Comic Review: Dark Ark #1

The prospect of Cullen Bunn and Juan Doe working together on a book was enticing enough, but hearing that it was going to be a Biblical tale about a dual ark of dark beasts and mythological creatures turned this project into one of my most anticipated books of the year.

Doe has proven himself as a consistent workhorse for Aftershock, tackling American Monster, and then providing stunning work for World Reader and the Animosity: the Rise. It’s incredible to see the further evolution of his distinctive artist styling with this debut issue; in his previous Aftershock works his flowing work shows a glimpse of sinister creatures, and here he REALLY gets to cut loose.

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His mythical monsters ooze menace – see the manticore for an example. Kruul is a beast, pure and simple, with a human face full of dagger-like teeth and a perpetual snarl. His version of a harpy is equally eerie and terrifying, and his vampires are frighteningly detached from the goings-on around them.

Equally startling is the vulnerability of Shrae and his family. This is a man that has bargained with evil forces, and yet his concern for his family’s well-being is sloping his gargantuan shoulders. His daughter Khalee is at war with her self as she tends to the sacrificial humans kept in a hold within the ship. Doe renders her with careful trepidation, as she knows what they’re doing is wrong, but wants to do what she can to support her father.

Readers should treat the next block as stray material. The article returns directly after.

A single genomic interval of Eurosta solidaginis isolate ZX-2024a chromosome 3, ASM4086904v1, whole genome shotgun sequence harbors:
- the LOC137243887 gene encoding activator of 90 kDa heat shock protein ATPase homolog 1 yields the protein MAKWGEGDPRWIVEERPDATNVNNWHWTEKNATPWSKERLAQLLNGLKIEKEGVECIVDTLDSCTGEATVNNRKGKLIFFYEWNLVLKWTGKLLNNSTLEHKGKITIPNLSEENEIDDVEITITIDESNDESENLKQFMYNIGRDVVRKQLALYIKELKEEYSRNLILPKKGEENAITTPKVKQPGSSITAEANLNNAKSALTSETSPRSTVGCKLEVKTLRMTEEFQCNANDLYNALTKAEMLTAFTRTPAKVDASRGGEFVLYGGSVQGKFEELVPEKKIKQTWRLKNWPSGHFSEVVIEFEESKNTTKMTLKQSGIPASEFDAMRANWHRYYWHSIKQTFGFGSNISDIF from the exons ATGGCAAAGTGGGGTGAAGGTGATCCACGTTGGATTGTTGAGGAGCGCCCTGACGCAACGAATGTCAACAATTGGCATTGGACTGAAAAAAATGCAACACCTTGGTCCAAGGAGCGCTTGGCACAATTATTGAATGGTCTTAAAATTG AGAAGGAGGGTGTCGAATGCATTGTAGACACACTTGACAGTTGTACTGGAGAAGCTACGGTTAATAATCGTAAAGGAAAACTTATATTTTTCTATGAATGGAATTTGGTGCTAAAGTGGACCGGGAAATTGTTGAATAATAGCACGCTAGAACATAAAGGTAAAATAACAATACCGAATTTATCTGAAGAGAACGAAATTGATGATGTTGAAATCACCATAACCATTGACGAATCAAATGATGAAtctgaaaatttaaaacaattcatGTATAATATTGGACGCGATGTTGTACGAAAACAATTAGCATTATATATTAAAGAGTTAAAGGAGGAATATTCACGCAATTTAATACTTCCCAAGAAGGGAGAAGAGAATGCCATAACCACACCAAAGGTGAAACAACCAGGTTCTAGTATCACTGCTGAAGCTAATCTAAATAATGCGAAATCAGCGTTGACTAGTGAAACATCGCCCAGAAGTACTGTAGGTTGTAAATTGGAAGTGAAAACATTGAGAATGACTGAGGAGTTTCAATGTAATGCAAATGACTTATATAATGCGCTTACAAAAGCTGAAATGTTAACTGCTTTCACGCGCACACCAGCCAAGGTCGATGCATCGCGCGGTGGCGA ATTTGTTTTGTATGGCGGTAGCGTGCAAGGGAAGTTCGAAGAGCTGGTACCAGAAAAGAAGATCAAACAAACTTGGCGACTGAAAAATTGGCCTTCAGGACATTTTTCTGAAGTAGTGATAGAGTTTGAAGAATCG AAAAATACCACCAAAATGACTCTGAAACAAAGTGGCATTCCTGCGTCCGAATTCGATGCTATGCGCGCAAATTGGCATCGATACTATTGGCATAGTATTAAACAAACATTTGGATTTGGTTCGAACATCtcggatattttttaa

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Equally of note is letterer Ryane Hill. He manages to find distinct fonts and word balloons for the cornucopia of characters that are shown to the reader, each perfectly fit to the speaker. Probably the most impressive work he did was making the unicorns aboard the arc seem so very out of place, yet keep them alien from the normalcy of humanity.

And then there’s Cullen Bunn, the man who could honestly be touted as the greatest horror writer in comics. There’s some strange pleasure when he writes evil and scary things, and he is able to inject pathos into the terrible tales he spins. In this book, he has made a dark, Old-Testament-evil sorcerer into a sympathetic character. He shows a manticore with a soft spot for a beleaguered child. And my god, back to the unicorns: Bunn gives us a heart-breaking scene where a pair of unicorns try to make sense of why they were left to board this dark ark instead of the God-ordained ark with Noah and his crew.


This issue is the blossoming of a tremendous premise; there are layers upon layers of emotion in this story, with narratives latticing in intricate designs. Bunn, Doe, and Hill are a dream team, each contributing mightily to making this a fantastic book, taking what could have been a straight-up gruesome book and transforming it into an engaging work full of imagination.

Aftershock has done it again with this one.


10 out of 10 Unicorn Tears